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Highlighting the dynamic economy of Texas, northern Louisiana and southern New Mexico

Southwest Economy

Ben Munyan

Texas banks confront an increasingly challenging operating environment, as the state’s usually strong economic growth is predicted to slow later this year and the Federal Reserve’s rapidly rising interest rate environment pressures some institutions’ profitability.

Dallas Fed economist David Rapson discusses the challenges of moving away from a fossil-fuel-dependent economy.

Wenhua Di and Aparna Jayashankar

Housing affordability has declined in Texas, a top destination for domestic and international migrants drawn by its historically low cost of living.

Luis Torres and Aparna Jayashankar

When it comes to trading goods with the United States, Mexico would appear a logical sourcing alternative to China. Before the pandemic, increasing friction between the U.S. and China—the top supplier of goods imports to the U.S. in 2019—contributed to an anticipated “nearshoring” shift among companies dependent on Asia.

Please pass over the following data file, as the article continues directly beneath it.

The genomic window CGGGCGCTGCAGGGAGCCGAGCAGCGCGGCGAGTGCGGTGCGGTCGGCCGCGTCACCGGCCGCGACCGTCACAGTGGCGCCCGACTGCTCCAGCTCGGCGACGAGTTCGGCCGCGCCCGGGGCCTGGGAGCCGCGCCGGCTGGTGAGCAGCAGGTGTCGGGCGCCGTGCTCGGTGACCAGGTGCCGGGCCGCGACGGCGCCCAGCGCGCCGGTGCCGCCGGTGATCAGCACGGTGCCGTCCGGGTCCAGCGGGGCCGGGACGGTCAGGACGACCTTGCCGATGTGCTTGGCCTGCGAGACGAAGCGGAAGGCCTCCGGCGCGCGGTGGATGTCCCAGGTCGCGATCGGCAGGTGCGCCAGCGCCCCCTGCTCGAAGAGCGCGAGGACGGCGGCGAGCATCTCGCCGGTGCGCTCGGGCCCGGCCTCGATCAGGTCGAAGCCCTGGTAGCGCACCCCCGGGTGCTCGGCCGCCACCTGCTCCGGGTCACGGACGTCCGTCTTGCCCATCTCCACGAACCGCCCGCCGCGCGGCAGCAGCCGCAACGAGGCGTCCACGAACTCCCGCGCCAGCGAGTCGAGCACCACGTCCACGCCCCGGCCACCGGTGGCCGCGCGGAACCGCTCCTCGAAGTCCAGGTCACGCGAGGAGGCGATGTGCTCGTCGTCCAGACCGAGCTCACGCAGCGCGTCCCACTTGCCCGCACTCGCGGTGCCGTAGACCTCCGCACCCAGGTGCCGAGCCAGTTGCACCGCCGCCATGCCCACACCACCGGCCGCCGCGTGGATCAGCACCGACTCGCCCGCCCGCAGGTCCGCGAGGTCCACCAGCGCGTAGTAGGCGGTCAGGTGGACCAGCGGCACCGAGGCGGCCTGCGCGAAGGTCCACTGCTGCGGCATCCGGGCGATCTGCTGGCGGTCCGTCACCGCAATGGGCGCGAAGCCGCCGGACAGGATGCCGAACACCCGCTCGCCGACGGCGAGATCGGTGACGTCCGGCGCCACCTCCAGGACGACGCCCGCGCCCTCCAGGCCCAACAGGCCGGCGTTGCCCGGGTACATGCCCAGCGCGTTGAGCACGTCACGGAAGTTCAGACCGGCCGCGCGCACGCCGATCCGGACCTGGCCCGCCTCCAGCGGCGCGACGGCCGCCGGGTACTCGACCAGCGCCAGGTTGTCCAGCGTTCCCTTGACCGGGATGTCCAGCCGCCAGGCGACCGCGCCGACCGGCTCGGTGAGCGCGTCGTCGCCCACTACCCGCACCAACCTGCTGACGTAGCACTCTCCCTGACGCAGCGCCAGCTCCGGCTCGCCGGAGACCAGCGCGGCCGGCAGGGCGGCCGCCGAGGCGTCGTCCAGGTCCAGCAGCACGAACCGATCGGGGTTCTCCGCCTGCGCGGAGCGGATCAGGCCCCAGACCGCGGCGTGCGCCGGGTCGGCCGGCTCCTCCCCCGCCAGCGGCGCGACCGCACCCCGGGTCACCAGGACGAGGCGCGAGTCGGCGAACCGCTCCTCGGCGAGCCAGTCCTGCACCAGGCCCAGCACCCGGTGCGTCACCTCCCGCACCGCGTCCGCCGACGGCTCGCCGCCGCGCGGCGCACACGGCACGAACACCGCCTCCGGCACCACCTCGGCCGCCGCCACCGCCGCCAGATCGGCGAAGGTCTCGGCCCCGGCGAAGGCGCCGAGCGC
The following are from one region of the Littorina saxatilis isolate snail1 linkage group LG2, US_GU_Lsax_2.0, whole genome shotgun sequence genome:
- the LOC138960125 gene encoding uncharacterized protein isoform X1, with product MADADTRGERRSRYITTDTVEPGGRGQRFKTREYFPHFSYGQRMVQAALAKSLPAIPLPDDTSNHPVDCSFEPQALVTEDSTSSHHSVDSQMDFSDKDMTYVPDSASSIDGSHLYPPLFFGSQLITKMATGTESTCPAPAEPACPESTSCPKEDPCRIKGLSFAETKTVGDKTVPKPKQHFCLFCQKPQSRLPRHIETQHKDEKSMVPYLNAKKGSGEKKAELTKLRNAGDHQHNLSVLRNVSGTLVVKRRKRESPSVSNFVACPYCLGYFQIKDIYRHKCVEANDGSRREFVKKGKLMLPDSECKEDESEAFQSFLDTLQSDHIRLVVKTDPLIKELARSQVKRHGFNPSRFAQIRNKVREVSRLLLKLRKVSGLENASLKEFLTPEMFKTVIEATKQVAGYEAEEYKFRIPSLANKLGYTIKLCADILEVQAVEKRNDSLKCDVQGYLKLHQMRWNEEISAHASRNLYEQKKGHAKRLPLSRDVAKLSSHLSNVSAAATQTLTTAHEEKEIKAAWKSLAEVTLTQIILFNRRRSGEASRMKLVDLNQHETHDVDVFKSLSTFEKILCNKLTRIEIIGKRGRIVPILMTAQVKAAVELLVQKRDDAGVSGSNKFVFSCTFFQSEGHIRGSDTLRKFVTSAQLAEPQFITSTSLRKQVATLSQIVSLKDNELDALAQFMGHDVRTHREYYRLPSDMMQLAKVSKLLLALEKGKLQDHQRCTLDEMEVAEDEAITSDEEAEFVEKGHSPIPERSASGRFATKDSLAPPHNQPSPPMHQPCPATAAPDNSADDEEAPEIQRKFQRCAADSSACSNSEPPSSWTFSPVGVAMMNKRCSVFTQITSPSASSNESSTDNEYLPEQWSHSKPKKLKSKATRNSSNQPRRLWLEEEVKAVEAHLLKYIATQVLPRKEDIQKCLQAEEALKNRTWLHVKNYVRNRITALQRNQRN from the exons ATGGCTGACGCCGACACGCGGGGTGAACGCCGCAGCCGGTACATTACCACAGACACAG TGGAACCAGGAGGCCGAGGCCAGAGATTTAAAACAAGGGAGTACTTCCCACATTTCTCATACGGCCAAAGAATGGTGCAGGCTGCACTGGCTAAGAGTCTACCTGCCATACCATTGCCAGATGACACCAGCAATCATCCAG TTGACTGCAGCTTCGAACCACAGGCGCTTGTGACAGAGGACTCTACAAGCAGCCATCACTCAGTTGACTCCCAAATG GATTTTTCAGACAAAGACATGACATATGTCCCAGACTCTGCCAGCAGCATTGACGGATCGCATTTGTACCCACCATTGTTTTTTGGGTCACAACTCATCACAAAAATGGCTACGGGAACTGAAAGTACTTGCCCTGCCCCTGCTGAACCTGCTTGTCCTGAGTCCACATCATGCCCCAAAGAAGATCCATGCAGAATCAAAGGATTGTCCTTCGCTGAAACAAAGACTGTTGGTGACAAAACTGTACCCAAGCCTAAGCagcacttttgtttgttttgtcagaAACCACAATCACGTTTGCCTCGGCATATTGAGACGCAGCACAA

Michael D. Plante and Jessica Rindels

Tesla is developing the facility near Corpus Christi to produce battery-grade lithium hydroxide, a lithium chemical used in the high-performance lithium-ion batteries that companies such as Tesla prefer.

Daniel Chiquiar, professor of economics at Instituto Tecnológico Autónomo de México (Autonomous Technological Institute of Mexico) and former chief economist of Mexico’s central bank, Banco de México, discusses the country’s recent economic performance and the challenges it faces in 2023.

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Southwest Economy

Southwest Economy is published by the Federal Reserve Bank of Dallas. The views expressed are those of the authors and should not be attributed to the Federal Reserve Bank of Dallas or the Federal Reserve System.

Articles may be reprinted on the condition that the source is credited to the Federal Reserve Bank of Dallas.